Where the forces of the free market offer no bite, neither does the law. It is a fact that “lawmakers at the state and federal level have been inexcusably lax about regulating [data firms like Equifax] and any others holding sensitive consumer information.”16 “Only eight states — Connecticut, Florida, Maine, New Mexico, Ohio, Rhode Island, Tennessee and Vermont — impose a firm deadline on how quickly companies must inform consumers of a breach, usually 30 to 90 days after its discovery.”17 More importantly, although Equifax “has amassed one of the most extensive and comprehensive databases of consumer financial data” it nonetheless operates free of the same stringent “legal and regulatory oversight that helps bolster data protection” in industries like banking.18

Indeed, Equifax is an undeserving beneficiary of a major gray area in the contemporary statutory scheme. The fact that most consumers “do not provide [their personal, sensitive] information directly to Equifax will [make] getting past the pleading (or motion to dismiss) stage even more difficult for some classes of plaintiffs [as] [v]irtually all data breach litigation has been brought by aggrieved consumers who claim they suffered harm after they gave their personally identifiable information directly to a company that got hacked.”19 Until the gap between the magnitude of responsibility companies like Equifax hold and the consequences of failure is minimized—through detailed legislation or otherwise—we need only wait for news of the next big breach.

  1. Gillian B. White, A Cybersecurity Breach at Equifax Left Pretty Much Everyone’s Financial Data Vulnerable, The Atlantic (Sept. 7, 2017),; see generally Equifax, Rick Smith, Chairman and CEO of Equifax, on Cybersecurity Incident Involving Consumer Data., YouTube (Sept. 7, 2017), (“The unauthorized access occurred between mid-May and July).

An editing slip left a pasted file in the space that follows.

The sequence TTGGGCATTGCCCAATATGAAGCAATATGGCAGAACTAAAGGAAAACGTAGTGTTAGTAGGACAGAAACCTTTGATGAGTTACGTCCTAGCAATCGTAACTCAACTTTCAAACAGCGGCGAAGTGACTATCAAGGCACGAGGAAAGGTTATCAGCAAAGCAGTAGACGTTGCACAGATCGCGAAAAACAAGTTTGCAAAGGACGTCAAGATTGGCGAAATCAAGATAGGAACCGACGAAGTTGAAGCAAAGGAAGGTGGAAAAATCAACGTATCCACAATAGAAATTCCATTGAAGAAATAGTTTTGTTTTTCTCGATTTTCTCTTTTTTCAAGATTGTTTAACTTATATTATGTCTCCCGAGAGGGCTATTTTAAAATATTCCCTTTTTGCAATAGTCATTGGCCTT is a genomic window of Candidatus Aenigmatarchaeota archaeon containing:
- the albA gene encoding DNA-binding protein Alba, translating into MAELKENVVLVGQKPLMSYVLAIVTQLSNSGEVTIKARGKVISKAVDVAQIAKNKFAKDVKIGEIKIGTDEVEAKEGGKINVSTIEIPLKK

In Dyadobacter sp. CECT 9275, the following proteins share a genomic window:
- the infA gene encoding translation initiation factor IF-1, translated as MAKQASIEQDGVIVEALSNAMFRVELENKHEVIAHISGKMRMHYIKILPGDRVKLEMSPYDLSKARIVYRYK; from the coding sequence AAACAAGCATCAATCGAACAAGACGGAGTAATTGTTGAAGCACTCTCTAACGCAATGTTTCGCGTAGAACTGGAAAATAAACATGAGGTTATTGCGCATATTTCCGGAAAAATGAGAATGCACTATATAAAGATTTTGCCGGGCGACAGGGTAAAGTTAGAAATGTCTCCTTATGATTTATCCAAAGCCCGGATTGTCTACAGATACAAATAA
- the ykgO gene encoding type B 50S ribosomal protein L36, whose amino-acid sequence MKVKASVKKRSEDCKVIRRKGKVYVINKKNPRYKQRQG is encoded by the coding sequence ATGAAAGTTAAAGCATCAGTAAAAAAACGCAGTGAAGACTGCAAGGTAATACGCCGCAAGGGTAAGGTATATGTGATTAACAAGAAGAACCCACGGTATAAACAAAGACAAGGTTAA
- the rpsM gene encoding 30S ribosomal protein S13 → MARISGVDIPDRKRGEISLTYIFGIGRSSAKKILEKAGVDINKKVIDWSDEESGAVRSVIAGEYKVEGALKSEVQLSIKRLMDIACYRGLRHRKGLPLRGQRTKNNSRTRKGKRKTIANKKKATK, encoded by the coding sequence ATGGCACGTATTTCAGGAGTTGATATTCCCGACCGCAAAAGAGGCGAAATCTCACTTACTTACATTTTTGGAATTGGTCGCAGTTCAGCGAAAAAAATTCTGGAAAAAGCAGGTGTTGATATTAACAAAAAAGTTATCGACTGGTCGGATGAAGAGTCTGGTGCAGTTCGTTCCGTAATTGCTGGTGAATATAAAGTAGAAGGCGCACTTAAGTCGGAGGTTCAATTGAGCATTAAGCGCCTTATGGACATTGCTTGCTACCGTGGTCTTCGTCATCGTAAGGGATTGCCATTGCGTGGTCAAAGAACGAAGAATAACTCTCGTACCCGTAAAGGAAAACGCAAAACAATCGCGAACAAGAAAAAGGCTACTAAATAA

2. White, supra note 1. 

  3. Dan Goodin, Why the Equifax breach is very possibly the worst leak of personal info ever, ARS Technica (Sept. 8, 2017),

  4. Zack Whittaker, Equifax confirms Apache Struts security flaw it failed to patch is to blame for hack, ZDNet (Sept. 14, 2017),

  5. Id. 

  6. Cf. Goodin, supra note 3. 

  7. Dan Goodin, Failure to patch two-month-old bug led to massive Equifax breach, Ars Technica (Sept. 14, 2017),

  8. Michael Riley et. al., The Equifax Hack Has the Hallmarks of State-Sponsored Pros, Bloomberg Businessweek (Sep. 29, 2017),

  9. Id. 

  10. Id. 

  11. See Chris Morris, Was Equifax Hacked Again?, Fortune (Oct. 12, 2017),; Brian Krebs, Equifax Breach Response Turns Dumpster Fire, Krebs On Security (Sep. 17, 2017),

  12. Dan Goodin, Equifax sends breach vicims to fake notification site, Ars Technica (Sept. 20, 2017),

  13. See Wallace Witkowski, Equifax stock slapped after hack, but analysts say it is a short-term speed bump, MarketWatch (Sep. 8, 2017),

  14. Mark Hulbert, Opinion: Who has the guts to buy Equifax stock — and potentially make a killing?, MarketWatch (Oct. 13, 2017),

  15. Elena Kvochko & Rajiv Pant, Why Data Breaches Don’t Hurt Stock Prices, Harv. Bus. Rev. (Mar. 31, 2015),

  16. Michael Hiltzik, Here are all the ways the Equifax breach is worse than you can imagine, L.A. Times (Sept. 8, 2017),  

  17. Id. 

  18. Summer Danzeisen, Equifax Breach Highlights Regulatory Gaps in Data Privacy Protection, Geo. L. Tech. Rev. (Sept. 2017),

  19. Brenda R. Sharton & David S. Kantrowitz, Equifax and Why It’s So Hard to Sue a Company for Losing Your Personal Information, Harv. Bus. Rev. (Sep. 22, 2017),

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Kevin Kenney